UNITED NATIONS, July 2 (Reuters) - Burundi's parliamentary elections on Monday were not fair or free and human rights were violated, the United Nations said on Thursday.
In Washington, the State Department said the United States suspended several security assistance programs it had with Burundi.
Burundi has been locked in its worst political crisis since its civil war ended a decade ago, with protests erupting in late April against President Pierre Nkurunziza's bid to seek a third term in office. Dozens have been killed.
The opposition boycotted the parliamentary election on Monday. A presidential vote is scheduled for July 15 and the UN and others have called for it to be postponed. Opponents say the president's attempt to stand again violates the constitution.
U.N. spokesman Farhan Haq said the preliminary conclusion of the U.N. electoral observer mission in Burundi was that "the overall environment was not conducive for free, credible and inclusive elections."
"Episodes of violence and explosions preceded and in some cases accompanied election day activities," Haq said. "The U.N. mission ... observed media freedom restrictions, violations of human rights and fundamental freedoms."
"This includes infringements to the right of the political opposition to campaign freely, extra-judicial killings, arbitrary detentions, and acts of violence committed by armed youth groups aligned with political parties," he said.
U.S. State Department spokesman John Kirby said the United States urged Nkurunziza "to place the welfare of Burundi's citizens above his own political ambitions and participate in dialogue with the opposition and civil society to identify a peaceful solution to this deepening crisis."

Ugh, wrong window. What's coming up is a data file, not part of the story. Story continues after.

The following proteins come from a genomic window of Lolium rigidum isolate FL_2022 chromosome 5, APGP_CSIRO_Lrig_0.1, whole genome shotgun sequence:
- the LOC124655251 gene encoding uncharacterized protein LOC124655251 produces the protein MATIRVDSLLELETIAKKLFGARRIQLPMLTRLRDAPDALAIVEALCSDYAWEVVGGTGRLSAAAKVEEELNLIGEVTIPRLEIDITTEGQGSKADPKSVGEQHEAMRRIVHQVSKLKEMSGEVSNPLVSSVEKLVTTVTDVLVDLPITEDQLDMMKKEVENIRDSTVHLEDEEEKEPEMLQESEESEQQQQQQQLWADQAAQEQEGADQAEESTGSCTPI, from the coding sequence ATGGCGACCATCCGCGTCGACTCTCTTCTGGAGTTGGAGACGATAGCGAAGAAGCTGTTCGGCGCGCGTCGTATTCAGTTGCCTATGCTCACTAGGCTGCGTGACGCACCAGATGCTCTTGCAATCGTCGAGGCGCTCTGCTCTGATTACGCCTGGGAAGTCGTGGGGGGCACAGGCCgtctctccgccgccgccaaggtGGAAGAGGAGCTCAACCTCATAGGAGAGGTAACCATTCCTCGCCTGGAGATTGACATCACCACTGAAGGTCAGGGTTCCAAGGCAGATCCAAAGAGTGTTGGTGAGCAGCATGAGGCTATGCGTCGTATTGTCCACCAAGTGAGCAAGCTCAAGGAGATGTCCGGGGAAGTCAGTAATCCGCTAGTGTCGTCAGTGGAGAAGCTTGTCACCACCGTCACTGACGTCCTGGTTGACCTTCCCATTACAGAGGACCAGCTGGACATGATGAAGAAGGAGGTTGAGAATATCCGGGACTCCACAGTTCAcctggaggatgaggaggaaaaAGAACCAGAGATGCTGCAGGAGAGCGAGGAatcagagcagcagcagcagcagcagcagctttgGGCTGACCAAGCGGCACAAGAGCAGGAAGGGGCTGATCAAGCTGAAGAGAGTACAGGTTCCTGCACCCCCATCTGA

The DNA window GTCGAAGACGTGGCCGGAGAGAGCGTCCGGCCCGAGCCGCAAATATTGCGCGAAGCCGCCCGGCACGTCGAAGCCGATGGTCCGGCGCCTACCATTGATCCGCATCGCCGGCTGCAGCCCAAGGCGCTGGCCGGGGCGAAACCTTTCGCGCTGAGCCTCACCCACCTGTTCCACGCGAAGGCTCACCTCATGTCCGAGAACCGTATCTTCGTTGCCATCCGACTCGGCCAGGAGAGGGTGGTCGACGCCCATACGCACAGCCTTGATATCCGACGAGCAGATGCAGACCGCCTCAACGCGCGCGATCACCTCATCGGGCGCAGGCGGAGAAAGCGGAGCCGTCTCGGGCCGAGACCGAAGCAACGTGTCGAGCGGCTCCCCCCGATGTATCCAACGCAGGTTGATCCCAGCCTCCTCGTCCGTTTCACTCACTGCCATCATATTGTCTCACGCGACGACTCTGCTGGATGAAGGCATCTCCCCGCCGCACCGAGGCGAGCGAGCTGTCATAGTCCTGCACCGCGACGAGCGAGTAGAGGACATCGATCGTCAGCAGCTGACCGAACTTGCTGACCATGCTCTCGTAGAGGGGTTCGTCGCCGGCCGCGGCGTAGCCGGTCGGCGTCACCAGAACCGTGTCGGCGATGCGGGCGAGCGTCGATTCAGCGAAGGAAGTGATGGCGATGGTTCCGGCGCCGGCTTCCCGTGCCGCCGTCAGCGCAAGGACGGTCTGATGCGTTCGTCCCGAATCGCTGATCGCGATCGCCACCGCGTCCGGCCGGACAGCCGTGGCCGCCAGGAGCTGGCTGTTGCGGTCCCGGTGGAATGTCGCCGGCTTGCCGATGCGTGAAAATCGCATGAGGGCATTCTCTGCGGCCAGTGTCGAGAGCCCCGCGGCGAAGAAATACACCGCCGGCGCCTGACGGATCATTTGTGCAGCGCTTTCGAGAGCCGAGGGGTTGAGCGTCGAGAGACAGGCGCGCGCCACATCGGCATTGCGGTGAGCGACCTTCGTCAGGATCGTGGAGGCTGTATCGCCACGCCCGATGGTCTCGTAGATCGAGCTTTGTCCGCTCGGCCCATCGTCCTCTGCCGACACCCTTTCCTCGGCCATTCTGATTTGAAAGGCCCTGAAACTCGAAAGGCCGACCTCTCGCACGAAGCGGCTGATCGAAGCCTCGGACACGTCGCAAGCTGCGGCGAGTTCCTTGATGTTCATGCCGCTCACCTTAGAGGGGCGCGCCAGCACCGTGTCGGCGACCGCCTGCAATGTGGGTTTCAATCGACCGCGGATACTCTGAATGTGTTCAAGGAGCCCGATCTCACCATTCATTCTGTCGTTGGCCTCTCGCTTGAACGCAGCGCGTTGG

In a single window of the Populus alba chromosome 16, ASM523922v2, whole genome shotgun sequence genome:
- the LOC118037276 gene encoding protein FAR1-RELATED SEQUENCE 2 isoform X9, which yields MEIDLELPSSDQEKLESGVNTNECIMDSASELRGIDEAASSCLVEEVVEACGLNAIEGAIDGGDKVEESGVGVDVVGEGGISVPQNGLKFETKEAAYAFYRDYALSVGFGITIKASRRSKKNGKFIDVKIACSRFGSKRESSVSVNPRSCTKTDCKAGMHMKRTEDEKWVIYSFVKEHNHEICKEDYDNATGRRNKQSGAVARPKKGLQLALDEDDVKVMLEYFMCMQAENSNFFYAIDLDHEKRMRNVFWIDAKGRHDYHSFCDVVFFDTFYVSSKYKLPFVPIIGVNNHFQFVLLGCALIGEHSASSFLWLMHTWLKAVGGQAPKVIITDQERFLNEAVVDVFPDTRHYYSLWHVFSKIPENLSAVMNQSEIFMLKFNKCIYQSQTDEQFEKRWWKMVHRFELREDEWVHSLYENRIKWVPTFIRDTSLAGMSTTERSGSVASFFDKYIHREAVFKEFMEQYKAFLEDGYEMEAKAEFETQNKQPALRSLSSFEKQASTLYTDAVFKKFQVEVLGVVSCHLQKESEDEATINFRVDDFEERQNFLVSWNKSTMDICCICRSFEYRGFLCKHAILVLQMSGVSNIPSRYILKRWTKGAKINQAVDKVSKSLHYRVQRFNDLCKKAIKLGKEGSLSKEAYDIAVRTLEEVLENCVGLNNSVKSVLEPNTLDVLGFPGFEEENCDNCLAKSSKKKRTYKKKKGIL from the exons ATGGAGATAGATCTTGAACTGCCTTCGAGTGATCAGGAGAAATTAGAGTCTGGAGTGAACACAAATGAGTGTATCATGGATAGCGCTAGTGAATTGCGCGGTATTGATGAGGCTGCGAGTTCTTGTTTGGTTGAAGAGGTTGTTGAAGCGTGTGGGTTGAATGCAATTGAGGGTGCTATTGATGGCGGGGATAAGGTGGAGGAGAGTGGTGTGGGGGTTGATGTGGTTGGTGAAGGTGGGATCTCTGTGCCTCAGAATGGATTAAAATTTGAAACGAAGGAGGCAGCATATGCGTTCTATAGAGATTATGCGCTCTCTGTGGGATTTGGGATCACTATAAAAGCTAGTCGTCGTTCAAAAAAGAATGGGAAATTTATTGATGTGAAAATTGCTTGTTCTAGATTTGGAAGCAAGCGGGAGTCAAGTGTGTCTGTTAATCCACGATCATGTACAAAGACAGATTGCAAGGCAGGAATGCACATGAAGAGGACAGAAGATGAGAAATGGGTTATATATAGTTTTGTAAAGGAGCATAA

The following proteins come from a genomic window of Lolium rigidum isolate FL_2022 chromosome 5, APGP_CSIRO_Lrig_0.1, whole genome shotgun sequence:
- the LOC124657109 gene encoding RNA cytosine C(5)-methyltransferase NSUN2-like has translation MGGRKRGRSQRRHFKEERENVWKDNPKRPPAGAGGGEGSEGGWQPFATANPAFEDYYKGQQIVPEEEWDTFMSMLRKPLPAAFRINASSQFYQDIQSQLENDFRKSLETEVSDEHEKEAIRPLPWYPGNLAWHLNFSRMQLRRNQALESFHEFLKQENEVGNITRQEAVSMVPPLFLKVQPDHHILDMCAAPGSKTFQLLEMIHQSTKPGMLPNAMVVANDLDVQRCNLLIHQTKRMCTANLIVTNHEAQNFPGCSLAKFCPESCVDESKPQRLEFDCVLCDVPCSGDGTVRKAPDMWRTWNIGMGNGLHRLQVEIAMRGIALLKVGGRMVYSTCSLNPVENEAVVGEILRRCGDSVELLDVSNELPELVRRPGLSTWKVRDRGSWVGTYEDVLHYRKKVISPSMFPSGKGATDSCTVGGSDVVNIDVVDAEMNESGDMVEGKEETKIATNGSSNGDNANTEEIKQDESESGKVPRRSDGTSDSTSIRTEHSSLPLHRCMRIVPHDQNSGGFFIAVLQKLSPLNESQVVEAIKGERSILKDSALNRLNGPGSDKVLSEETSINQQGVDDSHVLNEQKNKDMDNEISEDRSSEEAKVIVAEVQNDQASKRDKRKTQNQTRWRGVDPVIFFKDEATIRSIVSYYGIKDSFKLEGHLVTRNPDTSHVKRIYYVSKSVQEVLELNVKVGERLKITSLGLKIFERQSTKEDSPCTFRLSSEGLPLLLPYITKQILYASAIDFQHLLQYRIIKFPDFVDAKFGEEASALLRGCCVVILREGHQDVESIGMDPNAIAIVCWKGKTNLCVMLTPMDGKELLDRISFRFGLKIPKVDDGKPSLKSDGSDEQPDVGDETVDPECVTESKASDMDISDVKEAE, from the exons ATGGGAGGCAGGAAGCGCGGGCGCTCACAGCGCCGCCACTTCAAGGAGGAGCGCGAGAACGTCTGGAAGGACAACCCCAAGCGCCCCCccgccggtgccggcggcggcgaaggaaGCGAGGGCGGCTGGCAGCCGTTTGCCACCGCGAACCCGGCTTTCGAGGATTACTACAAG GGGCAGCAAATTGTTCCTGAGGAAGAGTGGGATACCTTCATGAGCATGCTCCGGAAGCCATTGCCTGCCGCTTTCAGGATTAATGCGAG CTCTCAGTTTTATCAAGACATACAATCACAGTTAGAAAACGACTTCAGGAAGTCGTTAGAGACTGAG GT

Kirby said this should include the delay of the July 15 presidential elections until conditions are in place for free, fair and peaceful elections.
"In response to the abuses committed by members of the police during political protests, we are suspending all International Law Enforcement Academy and Anti-Terrorism Assistance training that we provide to Burundian law enforcement agencies," Kirby said in a statement.
At least six people, including one policeman, were killed in Burundi's capital on Wednesday, witnesses and a police spokesman said.
About 140,000 people have fled the country, stoking concern in a region with a history of ethnic conflict, particularly in Rwanda, where 800,000 people were killed in 1994.
New Zealand's U.N. Ambassador Gerard van Bohemen, president of the U.N. Security Council for July, said the 15-member body expressed concern "that the minimum conditions for free, fair, transparent and credible elections were not met." (Reporting by Michelle Nichols in New York and Will Dunham in Washington; Editing by David Gregorio and Lisa Shumaker)
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